- News Home
17 April 2014 12:48 pm ,
Vol. 344 ,
Officials last week revealed that the U.S. contribution to ITER could cost $3.9 billion by 2034—roughly four times the...
An experimental hepatitis B drug that looked safe in animal trials tragically killed five of 15 patients in 1993. Now,...
Using the two high-quality genomes that exist for Neandertals and Denisovans, researchers find clues to gene activity...
A new report from the Intergovernmental Panel on Climate Change (IPCC) concludes that humanity has done little to slow...
Astronomers have discovered an Earth-sized planet in the habitable zone of a red dwarf—a star cooler than the sun—500...
Three years ago, Jennifer Francis of Rutgers University proposed that a warming Arctic was altering the behavior of the...
- 17 April 2014 12:48 pm , Vol. 344 , #6181
- About Us
Were Artifacts Planted at Japanese Site?
21 November 2001 7:00 pm
TOKYO--A team of archaeologists has cast strong doubt on claims that a cave in western Japan contains evidence of early human habitation. The accuracy of the cave findings is also the subject of a lawsuit filed this month by the family of the site's lead scientist, who killed himself after a magazine claimed the findings might be bogus.
Archaeologist Mitsuo Kagawa led excavations in 1961 and 1962 of the Hijiridaki Cave on Kyushu Island in western Japan. The digs uncovered human and animal bones and stone artifacts, some of which Kagawa and his colleagues concluded date back 10,000 years or more. Although the dating has always been controversial, Hijiridaki made its way into Japanese textbooks because it was the only site in Japan where stone tools and human bones have been found together. But after another research team visited the site in December 1999, it concluded that, based on radiocarbon dating, the bones and charcoal in the cave are no more than 700 years old.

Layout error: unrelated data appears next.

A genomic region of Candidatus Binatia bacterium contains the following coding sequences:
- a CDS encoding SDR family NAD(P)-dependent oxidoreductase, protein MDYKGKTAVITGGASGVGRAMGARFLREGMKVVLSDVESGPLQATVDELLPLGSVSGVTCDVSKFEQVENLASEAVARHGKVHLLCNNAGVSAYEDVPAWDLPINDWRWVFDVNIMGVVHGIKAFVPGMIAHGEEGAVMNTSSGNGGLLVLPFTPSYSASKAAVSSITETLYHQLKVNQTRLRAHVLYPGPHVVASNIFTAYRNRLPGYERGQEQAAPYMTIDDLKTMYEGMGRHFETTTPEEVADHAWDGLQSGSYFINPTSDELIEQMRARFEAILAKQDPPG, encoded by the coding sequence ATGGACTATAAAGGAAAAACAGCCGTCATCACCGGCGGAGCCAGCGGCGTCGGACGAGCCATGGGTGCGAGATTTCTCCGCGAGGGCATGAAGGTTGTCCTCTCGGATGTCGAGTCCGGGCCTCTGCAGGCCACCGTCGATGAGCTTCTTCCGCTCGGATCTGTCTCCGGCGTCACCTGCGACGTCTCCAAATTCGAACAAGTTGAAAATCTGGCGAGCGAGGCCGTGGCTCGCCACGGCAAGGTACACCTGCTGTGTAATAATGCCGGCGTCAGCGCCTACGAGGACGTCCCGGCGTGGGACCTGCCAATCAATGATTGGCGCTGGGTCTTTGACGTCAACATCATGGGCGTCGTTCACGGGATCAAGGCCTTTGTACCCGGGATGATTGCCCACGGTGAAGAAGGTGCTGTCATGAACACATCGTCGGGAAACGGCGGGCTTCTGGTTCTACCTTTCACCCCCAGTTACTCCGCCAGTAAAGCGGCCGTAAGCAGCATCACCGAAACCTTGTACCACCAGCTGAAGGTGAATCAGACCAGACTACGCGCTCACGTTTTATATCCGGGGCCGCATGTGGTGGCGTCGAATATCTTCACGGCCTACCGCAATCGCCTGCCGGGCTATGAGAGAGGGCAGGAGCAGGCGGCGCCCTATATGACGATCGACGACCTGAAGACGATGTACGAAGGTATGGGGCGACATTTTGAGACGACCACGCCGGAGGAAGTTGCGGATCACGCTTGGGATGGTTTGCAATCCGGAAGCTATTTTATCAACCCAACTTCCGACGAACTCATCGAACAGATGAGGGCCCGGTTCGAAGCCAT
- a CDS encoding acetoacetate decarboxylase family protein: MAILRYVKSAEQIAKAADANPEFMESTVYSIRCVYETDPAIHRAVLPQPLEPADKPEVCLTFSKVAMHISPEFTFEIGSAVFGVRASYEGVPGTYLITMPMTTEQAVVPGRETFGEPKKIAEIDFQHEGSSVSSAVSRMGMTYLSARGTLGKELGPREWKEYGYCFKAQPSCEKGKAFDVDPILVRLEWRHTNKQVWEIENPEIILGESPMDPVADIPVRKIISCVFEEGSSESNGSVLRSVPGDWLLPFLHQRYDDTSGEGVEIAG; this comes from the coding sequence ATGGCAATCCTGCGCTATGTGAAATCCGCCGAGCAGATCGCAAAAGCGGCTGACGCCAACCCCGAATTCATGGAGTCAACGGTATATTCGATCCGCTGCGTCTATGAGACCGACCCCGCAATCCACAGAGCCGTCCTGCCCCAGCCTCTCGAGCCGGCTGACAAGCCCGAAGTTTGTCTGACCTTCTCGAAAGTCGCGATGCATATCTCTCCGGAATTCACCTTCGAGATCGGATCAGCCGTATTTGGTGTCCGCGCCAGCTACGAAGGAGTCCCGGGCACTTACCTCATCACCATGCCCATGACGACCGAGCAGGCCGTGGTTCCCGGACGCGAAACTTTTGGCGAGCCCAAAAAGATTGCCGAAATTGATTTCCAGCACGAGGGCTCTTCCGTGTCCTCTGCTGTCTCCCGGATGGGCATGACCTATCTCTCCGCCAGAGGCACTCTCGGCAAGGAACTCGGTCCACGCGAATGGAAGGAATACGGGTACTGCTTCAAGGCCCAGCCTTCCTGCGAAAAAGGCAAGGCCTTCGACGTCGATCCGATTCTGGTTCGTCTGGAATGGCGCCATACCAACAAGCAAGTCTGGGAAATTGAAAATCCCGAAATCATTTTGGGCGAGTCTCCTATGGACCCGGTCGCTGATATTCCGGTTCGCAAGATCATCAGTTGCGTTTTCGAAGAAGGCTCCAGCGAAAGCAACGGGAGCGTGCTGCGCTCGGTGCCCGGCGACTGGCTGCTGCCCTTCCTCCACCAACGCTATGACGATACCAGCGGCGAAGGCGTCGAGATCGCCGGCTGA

The new report, issued in June and summarized this month in the Japanese journal Paleolithic Archaeology, agrees that some of the artifacts are from the late Paleolithic period. But it points out that artifacts ranging from 2000 to 20,000 years old were found mixed together, and in a stratum above the one yielding material that is 600 to 700 years old.
After an amateur archaeologist was caught planting artifacts at a second, unrelated site in Japan last year (ScienceNOW, 7 November 2000), a weekly news magazine, Shukan Bunshun, picked up the Hijiridaki story. In March Kagawa hanged himself, saying in a note that he was acting "to protest articles alleging our discoveries were faked." On 1 November his family filed a suit against Shukan Bunshun's publisher, editor, and the reporter who wrote the stories. The family is seeking $460,000 in compensation and a published apology; the magazine denies printing anything defamatory about Kagawa.
Hideji Harunari, an archaeologist at the National Museum of Japanese History in Sakura City, near Tokyo, and one of the organizers of the recent investigation, believes that "the best explanation for these conditions is that [the 1960s findings] are fake." But he adds that he does not believe that Kagawa was at fault, noting that Kagawa has long held that the Hijiridaki findings needed to be reexamined.